“There are very few places where you will find such a globally-minded and innovative service cluster,” he says. “In the Netherlands, the service sector represents 70 percent of GDP, and the situation in the Amsterdam Area reflects this.”

Innovation Nation

At the heart of the business services cluster in the Amsterdam Area are the national offices of KPMG, Ernst & Young, Deloitte and PricewaterhouseCoopers. Employing over 4,500, PricewaterhouseCoopers has many top Dutch and international companies as clients. Swaak says that his office – one of PricewaterhouseCoopers’ 130 country offices – has a reputation for innovation. “For example, employees in our accounting department are involved in developing new International Financial Reporting Standards (IFRS),” he says.

Neutral Outlook

He notes that the Amsterdam Area has many attractions for individuals, as well as corporations. “This is a tremendous advantage for us as an employer,” he says. “Plus, the quality of education and training is excellent here. Schools and institutions often work closely with universities and colleges abroad.” Another selling point is that the Netherlands is perceived as politically and culturally neutral by the rest of Europe. “This cultural neutrality arguably matters more in our sector than in others,” says Robert Swaak. “In a globalising economy, companies are confronted with more and more international legislation, which leads to misunderstandings. Having one foot planted in English traditions and the other in our own Western European cultural history enables us to mediate effectively.”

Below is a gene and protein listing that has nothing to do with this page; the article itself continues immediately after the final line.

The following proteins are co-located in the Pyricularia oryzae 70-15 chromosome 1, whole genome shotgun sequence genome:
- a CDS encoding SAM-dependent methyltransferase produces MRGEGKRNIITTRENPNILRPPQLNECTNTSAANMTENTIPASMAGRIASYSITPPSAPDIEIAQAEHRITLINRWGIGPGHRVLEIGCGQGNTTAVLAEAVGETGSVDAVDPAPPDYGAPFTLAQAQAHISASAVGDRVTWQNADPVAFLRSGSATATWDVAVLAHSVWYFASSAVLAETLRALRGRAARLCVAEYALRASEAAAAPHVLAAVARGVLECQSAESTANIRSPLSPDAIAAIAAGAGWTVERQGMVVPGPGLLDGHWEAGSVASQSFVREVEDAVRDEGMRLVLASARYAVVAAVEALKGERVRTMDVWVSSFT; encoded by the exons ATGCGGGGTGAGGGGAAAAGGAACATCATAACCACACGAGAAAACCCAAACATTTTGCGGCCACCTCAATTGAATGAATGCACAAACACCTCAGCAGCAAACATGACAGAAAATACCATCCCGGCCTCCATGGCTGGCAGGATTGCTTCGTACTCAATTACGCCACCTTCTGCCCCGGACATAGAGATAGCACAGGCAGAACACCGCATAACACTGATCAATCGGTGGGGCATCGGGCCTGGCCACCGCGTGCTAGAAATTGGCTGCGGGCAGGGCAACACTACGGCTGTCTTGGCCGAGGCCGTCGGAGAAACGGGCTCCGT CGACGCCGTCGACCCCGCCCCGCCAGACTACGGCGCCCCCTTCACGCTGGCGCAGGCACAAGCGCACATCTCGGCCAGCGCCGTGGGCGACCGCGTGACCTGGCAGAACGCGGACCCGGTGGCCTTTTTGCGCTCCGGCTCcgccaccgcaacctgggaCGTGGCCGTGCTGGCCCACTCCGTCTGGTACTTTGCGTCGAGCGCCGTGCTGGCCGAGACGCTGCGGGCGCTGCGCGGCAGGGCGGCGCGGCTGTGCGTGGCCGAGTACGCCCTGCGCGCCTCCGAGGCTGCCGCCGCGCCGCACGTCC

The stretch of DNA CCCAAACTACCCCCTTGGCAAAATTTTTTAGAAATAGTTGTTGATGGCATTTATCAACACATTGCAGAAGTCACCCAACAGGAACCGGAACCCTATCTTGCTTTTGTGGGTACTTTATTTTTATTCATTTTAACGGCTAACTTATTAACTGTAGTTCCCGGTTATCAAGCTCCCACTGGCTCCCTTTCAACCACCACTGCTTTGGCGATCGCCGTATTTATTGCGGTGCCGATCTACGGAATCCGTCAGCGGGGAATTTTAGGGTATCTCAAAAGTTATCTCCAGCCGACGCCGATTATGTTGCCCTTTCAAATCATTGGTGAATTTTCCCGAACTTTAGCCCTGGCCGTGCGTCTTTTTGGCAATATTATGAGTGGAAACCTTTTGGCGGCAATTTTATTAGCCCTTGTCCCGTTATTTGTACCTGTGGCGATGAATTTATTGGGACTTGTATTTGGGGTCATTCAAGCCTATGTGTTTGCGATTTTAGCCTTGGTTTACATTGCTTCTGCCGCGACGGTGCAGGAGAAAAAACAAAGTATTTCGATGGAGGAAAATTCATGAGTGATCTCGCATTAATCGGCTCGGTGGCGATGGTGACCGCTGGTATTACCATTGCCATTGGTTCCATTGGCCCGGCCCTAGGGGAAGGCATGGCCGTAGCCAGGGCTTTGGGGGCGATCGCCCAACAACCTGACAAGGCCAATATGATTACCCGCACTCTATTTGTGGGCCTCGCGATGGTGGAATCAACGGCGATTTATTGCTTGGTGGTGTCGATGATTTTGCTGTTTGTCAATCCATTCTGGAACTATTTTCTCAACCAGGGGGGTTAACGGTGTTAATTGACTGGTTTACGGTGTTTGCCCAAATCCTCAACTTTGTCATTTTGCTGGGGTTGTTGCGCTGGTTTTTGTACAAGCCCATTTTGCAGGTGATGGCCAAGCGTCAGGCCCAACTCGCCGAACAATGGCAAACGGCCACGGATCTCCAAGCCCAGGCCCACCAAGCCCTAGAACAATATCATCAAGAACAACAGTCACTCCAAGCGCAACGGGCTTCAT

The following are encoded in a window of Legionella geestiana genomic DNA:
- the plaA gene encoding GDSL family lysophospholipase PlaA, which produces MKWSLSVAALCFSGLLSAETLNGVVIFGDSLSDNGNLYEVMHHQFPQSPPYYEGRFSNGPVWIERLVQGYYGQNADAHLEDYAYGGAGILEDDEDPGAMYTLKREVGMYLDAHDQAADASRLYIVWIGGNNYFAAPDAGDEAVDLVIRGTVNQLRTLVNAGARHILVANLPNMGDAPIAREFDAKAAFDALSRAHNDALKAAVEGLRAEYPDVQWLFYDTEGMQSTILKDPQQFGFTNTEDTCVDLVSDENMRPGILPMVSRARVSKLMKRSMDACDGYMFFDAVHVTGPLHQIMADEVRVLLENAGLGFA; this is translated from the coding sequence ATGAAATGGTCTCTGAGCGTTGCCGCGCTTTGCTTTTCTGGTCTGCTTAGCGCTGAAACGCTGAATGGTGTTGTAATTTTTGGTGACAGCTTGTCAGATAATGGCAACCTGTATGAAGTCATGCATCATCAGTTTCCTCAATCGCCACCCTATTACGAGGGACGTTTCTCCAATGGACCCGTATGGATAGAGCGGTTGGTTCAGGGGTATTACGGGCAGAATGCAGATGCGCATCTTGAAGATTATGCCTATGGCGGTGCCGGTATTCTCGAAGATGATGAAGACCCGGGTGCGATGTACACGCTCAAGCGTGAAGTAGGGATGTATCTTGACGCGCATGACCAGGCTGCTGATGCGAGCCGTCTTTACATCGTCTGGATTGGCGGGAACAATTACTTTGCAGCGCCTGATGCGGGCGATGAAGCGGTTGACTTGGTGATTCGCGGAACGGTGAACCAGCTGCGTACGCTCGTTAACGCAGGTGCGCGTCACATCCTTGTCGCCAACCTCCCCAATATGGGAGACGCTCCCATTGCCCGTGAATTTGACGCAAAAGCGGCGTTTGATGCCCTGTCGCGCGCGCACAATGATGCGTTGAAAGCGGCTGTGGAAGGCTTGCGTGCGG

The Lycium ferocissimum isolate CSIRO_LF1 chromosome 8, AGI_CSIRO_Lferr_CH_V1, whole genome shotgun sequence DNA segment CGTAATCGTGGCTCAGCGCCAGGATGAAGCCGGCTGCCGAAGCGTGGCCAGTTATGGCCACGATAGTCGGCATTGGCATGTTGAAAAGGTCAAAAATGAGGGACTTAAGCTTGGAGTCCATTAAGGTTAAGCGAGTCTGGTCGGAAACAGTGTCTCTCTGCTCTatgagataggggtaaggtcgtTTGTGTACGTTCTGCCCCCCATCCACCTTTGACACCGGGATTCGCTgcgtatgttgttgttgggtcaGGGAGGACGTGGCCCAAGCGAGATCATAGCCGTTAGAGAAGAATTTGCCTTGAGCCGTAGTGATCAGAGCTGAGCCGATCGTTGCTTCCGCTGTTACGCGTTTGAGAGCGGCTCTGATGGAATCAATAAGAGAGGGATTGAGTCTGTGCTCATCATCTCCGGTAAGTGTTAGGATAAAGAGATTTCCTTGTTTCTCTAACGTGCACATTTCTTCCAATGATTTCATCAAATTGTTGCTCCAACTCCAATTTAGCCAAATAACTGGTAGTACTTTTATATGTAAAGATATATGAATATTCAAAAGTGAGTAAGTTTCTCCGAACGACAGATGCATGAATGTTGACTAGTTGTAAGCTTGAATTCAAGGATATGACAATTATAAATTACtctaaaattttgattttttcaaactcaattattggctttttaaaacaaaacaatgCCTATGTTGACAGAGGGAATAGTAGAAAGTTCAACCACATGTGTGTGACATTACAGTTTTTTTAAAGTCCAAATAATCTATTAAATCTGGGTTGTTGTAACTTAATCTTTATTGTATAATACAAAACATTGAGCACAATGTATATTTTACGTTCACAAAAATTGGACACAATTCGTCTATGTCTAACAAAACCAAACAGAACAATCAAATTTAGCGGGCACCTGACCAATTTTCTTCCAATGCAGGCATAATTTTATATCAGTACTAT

Open Networks

The Amsterdam Metropolitan Area offers another plus for service providers: networks are relatively open and casual. “In the service sector, a lot of contracts depend on relationships based on trust,” says Swaak. “During the time I spent working abroad, I realised how important it is for you to know the right people.”

He points out that in the Netherlands, such relationships are characterised by transparency: “It is not a secret club that is off-limits to newcomers,” he says. “Quite the opposite: if you have a good pitch and can convince others, you will be accepted as one of the local ‘Amsterdammers’ in no time.”

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